Former defense officials back US return to Iran deal, urge new long-term pact

In letter to Netanyahu and Gantz, ex-senior military and intelligence figures call for fresh international agreement to curtail Tehran’s military activities in the region

Prime Minister Benjamin Netanyahu delivers a statement to the press regarding the Iranian nuclear program, at the Ministry of Foreign Affairs in Jerusalem on September 9, 2019. (Sindel/Flash90)
Prime Minister Benjamin Netanyahu delivers a statement to the press regarding the Iranian nuclear program, at the Ministry of Foreign Affairs in Jerusalem on September 9, 2019. (Sindel/Flash90)

Over 20 former senior military and intelligence officials in Israel sent a letter Monday to Prime Minister Benjamin Netanyahu and Defense Minister Benny Gantz backing a US return to the Iran nuclear deal, while calling for a new international agreement that will curtail Tehran’s military activities in the region.

The letter, dispatched by former IDF deputy chief of staff Matan Vilnai — also a former Labor minister — welcomed the Biden administration’s efforts to reengage with Iran.

“We welcome the American initiative to bring Iran into compliance… with the nuclear deal, provided that it also requires Iran to fully comply with its obligations under UN Security Council resolution 2231 on the development of missiles and the IAEA inspections agreements,” the letter said.

The United States is prepared to return to the Iran nuclear deal if Tehran shows “strict compliance” with it, US Secretary of State Antony Blinken said Monday.

The Biden administration has also reversed the Trump administration’s assertion that all UN sanctions against Iran had been restored. Trump’s move had been ignored by the rest of the Security Council and the world, and the overwhelming majority of members in the 15-nation council had called the action illegal because the US was no longer a member of the nuclear deal.

US President Joe Biden (left) and Iran Supreme Leader Ali Khamenei. (Collage, AP)

Washington also eased stringent restrictions on the domestic US travel of Iranian diplomats posted to the United Nations.

The former Israeli security officials called for a “new, long-term agreement that will address the loopholes and weaknesses discovered in the previous deal.”

They said the Biden administration must lay out for Iran which violations will not be tolerated, and emphasize that the United States will not allow the Islamic Republic to obtain nuclear weapons — even if diplomacy fails.

The signatories include former Mossad chief Tamir Pardo, former IDF general Nitzan Alon, former National Security adviser Uzi Arad, and over a dozen others.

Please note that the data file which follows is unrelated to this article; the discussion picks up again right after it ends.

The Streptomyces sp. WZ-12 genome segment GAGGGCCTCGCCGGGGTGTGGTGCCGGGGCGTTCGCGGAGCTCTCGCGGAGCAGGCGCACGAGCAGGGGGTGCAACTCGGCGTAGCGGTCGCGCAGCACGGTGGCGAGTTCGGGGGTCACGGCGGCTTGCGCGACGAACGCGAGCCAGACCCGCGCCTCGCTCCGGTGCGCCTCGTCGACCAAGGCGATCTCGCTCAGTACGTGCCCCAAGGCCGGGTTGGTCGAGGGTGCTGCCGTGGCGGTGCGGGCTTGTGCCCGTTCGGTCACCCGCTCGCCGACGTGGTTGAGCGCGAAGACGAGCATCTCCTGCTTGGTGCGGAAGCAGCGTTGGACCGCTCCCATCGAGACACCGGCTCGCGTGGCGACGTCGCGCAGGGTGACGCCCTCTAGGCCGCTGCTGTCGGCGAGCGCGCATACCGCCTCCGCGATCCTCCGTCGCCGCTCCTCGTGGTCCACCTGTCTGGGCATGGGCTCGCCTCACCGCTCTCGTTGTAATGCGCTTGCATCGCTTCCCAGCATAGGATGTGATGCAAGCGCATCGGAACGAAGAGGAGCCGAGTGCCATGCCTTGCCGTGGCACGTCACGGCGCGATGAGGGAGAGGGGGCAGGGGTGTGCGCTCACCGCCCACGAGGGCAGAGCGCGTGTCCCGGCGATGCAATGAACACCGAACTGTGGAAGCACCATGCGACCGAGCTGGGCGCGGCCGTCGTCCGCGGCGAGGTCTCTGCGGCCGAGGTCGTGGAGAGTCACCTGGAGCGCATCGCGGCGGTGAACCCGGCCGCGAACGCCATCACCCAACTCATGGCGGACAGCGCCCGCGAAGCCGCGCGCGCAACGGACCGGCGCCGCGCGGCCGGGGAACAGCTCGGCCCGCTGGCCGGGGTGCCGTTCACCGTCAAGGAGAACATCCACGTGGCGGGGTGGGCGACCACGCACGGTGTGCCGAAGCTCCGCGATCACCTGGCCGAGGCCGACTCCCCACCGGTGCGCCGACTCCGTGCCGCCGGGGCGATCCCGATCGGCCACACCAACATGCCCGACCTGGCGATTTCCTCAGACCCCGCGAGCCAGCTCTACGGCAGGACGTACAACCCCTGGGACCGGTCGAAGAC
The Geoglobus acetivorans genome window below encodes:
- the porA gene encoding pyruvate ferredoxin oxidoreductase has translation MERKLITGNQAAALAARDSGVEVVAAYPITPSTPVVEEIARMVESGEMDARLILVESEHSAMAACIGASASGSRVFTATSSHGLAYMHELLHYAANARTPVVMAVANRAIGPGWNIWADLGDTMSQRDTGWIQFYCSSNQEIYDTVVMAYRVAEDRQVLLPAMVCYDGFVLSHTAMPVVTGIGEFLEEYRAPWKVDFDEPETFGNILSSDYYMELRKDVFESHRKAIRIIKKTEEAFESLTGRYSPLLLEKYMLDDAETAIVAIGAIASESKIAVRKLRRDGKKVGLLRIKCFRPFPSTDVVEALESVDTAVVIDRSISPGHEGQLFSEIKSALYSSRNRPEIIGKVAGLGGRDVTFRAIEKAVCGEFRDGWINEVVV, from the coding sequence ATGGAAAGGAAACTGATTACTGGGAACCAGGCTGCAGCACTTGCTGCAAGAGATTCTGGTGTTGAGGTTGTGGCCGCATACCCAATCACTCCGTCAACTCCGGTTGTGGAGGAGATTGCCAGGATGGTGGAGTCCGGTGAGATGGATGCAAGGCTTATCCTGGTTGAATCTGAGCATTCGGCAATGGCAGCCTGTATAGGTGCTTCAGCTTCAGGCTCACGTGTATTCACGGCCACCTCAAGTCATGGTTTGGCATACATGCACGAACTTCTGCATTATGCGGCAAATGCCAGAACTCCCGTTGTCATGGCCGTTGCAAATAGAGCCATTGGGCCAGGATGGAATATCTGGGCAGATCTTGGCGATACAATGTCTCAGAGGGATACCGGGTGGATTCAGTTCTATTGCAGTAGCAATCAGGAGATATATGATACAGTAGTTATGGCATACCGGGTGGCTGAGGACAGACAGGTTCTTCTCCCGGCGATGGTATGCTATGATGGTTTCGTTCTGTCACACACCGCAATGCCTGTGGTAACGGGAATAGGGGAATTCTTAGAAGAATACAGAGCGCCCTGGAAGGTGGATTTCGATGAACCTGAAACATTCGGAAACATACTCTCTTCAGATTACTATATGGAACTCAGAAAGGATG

Israel has voiced strong opposition to Washington returning to the 2015 nuclear deal in its original form.

Netanyahu responded on Friday to a US announcement that it was willing to hold talks with Tehran on a return to the nuclear deal, saying Israel believes the old agreement will “pave Iran’s path to a nuclear arsenal.”

“Israel remains committed to preventing Iran from getting nuclear weapons and its position on the nuclear agreement has not changed,” the Prime Minister’s Office said in a statement. “Israel believes that going back to the old agreement will pave Iran’s path to a nuclear arsenal. Israel is in close contact with the United States on this matter.”

Prime Minister Benjamin Netanyahu speaks to US President Joe Biden on February 17, 2021. (Prime Minister’s Office)

Days earlier, Netanyahu vowed opposition to those who oppose his hawkish stance, shortly before speaking on the phone with Joe Biden for the first time since the US president took office, after an eyebrow-raising four weeks of waiting.

Among the topics the two discussed was “the Iranian threat and challenges of the region.”

The 2015 accord is aimed at preventing Iran from developing nuclear weapons. Tehran denies it is seeking such an arsenal.

Israel, along with many Gulf states that are also worried about Iran’s expansionism, is hoping a broader deal can be negotiated that will include longer-lasting limitations on the nuclear program, as well as limits on Tehran’s ballistic missiles and support for regional proxy groups.

Iran has said it will stop some of the International Atomic Energy Agency’s inspections of its nuclear facilities if the West does not implement its own commitments under the 2015 deal.

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